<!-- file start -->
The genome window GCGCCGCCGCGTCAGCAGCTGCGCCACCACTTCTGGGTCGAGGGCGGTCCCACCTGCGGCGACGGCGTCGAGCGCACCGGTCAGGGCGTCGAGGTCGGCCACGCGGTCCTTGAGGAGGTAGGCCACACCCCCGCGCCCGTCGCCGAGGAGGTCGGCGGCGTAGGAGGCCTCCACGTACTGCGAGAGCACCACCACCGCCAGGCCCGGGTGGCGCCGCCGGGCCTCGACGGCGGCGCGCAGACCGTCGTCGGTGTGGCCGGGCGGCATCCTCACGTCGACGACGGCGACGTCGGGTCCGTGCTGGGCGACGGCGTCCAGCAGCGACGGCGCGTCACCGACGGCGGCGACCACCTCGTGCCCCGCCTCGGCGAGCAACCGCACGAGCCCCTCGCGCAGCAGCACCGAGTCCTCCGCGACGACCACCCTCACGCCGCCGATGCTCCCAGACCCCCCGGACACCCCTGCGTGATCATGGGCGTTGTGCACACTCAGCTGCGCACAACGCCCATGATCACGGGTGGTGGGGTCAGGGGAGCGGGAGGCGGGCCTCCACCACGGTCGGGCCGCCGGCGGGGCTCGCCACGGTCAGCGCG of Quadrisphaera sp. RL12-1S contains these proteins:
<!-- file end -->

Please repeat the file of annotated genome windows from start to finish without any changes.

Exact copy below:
The genome window GCGCCGCCGCGTCAGCAGCTGCGCCACCACTTCTGGGTCGAGGGCGGTCCCACCTGCGGCGACGGCGTCGAGCGCACCGGTCAGGGCGTCGAGGTCGGCCACGCGGTCCTTGAGGAGGTAGGCCACACCCCCGCGCCCGTCGCCGAGGAGGTCGGCGGCGTAGGAGGCCTCCACGTACTGCGAGAGCACCACCACCGCCAGGCCCGGGTGGCGCCGCCGGGCCTCGACGGCGGCGCGCAGACCGTCGTCGGTGTGGCCGGGCGGCATCCTCACGTCGACGACGGCGACGTCGGGTCCGTGCTGGGCGACGGCGTCCAGCAGCGACGGCGCGTCACCGACGGCGGCGACCACCTCGTGCCCCGCCTCGGCGAGCAACCGCACGAGCCCCTCGCGCAGCAGCACCGAGTCCTCCGCGACGACCACCCTCACGCCGCCGATGCTCCCAGACCCCCCGGACACCCCTGCGTGATCATGGGCGTTGTGCACACTCAGCTGCGCACAACGCCCATGATCACGGGTGGTGGGGTCAGGGGAGCGGGAGGCGGGCCTCCACCACGGTCGGGCCGCCGGCGGGGCTCGCCACGGTCAGCGCG of Quadrisphaera sp. RL12-1S contains these proteins: